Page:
A two-seater equal span single-bay training aircraft, used for elementary training. Complete dual control is fitted, and a 215 h.p. Armstrong Siddeley “Lynx” 7-cylinder radial air cooled engine provides a maximum speed of 122 m.p.h. A seaplane version of this aircraft, known as the “Seatutor” is also built, and is almost identical to the landplane apart from having a slightly lower performance. The “Tutor” has a wing span of 34 feet, a length of 26 feet 6 inches and a height of 9 feet 7 inches.SKM_C45817061407561

Card 46- D.H. “Tiger Moth” Training Aircraft

This aeroplane was designed as an efficient elementrary and intermediate training biplane, but in addition it is used in the Service for communication duties. Complete dual control is fitted and, if desired, floats may be employed in lieu of wheels, rendering the aircraft suitable for seaplane training. A D.H. “Gipsy Major” 4-cylinder-in-line inverted air cooled engine is installed, and in the case of the landplane produces a maximum speed of about 109 m.p.h. The “Tiger Moth” has a wing span of 29 feet 4 inches, a length of 23 feet 11 inches and a height of 8 feet 9 ½ inches.SKM_C45817061507530 - Copy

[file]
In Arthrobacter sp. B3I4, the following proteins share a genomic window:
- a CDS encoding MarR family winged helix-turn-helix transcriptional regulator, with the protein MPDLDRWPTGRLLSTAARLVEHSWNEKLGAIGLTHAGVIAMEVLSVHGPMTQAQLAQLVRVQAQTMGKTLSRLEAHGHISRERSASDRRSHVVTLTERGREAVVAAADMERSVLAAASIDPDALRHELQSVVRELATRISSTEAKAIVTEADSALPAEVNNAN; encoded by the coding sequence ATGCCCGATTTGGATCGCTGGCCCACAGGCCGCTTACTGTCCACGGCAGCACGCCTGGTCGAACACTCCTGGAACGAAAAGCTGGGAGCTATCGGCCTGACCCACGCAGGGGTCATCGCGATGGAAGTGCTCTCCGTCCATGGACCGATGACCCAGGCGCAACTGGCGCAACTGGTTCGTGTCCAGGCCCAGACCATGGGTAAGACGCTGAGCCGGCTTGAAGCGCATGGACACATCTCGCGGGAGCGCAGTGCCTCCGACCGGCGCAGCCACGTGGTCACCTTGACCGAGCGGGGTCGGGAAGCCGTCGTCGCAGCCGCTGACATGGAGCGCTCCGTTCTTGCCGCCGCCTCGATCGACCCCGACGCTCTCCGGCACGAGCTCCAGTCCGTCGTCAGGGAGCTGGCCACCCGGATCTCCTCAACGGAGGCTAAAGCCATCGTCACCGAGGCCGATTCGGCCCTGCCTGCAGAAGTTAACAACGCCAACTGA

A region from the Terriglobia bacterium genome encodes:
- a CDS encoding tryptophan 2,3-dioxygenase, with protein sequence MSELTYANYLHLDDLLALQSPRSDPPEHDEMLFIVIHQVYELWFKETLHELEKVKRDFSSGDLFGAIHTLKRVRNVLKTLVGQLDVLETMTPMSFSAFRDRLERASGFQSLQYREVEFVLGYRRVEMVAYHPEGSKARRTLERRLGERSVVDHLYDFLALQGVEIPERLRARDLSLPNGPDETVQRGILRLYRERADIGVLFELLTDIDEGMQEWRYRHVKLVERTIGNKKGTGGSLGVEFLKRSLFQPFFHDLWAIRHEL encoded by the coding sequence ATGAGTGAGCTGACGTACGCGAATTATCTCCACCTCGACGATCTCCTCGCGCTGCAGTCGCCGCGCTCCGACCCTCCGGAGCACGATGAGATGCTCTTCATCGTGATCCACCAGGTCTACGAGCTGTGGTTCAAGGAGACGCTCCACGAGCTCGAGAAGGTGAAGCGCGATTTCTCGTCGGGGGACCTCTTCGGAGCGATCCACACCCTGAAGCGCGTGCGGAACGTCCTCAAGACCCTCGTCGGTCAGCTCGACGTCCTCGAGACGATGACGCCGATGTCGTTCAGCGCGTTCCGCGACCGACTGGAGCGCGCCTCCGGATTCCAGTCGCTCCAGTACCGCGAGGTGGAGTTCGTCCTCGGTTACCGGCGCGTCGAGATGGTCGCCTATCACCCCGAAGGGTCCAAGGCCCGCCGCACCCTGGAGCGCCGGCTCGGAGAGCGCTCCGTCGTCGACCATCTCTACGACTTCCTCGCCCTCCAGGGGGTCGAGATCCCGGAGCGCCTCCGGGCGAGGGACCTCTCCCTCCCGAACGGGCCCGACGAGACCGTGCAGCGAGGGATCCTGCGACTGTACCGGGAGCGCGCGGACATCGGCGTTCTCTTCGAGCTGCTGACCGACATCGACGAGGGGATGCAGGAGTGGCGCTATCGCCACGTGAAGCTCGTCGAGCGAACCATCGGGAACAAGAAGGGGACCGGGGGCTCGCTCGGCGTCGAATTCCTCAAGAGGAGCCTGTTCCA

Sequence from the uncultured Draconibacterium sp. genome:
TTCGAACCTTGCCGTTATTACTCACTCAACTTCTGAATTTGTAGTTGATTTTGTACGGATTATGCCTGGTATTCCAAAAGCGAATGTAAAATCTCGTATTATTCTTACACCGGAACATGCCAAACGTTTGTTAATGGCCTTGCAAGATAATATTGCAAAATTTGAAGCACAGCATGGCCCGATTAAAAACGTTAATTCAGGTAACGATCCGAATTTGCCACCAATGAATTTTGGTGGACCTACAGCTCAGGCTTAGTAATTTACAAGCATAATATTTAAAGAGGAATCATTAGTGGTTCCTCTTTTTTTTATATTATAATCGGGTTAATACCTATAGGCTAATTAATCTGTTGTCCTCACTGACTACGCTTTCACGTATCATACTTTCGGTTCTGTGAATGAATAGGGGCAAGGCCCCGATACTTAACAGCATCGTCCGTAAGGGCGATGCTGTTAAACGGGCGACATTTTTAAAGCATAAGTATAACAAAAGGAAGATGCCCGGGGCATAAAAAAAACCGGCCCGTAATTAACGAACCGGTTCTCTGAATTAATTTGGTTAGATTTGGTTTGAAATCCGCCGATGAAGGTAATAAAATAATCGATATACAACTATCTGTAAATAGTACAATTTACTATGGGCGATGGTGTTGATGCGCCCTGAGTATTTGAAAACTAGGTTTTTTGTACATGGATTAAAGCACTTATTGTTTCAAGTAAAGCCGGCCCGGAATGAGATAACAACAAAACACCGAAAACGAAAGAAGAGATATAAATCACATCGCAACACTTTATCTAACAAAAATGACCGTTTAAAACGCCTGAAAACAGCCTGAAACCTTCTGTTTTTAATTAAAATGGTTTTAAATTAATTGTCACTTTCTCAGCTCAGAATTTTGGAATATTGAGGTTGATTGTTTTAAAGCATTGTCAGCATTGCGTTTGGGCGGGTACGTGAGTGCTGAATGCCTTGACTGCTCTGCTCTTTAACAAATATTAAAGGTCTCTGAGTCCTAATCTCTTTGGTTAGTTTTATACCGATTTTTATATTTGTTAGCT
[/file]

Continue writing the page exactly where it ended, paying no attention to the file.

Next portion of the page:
Card 47- Miles “Magister” Training Aircraft

A low wing trainer monoplane built by Phillips & Powis, the Miles “Magister” is fitted with a de Havilland “Gipsy Major” engine of 130 h.p. Its lines are noticeably graceful. The wing span is 33 feet 10 inches and the length 25 feet 3 inches. The cockpits are open and are set tandem fashion. There are full controls and instruments including blind-flying equipment. Like other trainers, the “Magister” is finished in a bright shade of yellow. Trainer aircraft are specially designed and fitted for the highly important functions which they perform.SKM_C45817061507530 - Copy (2)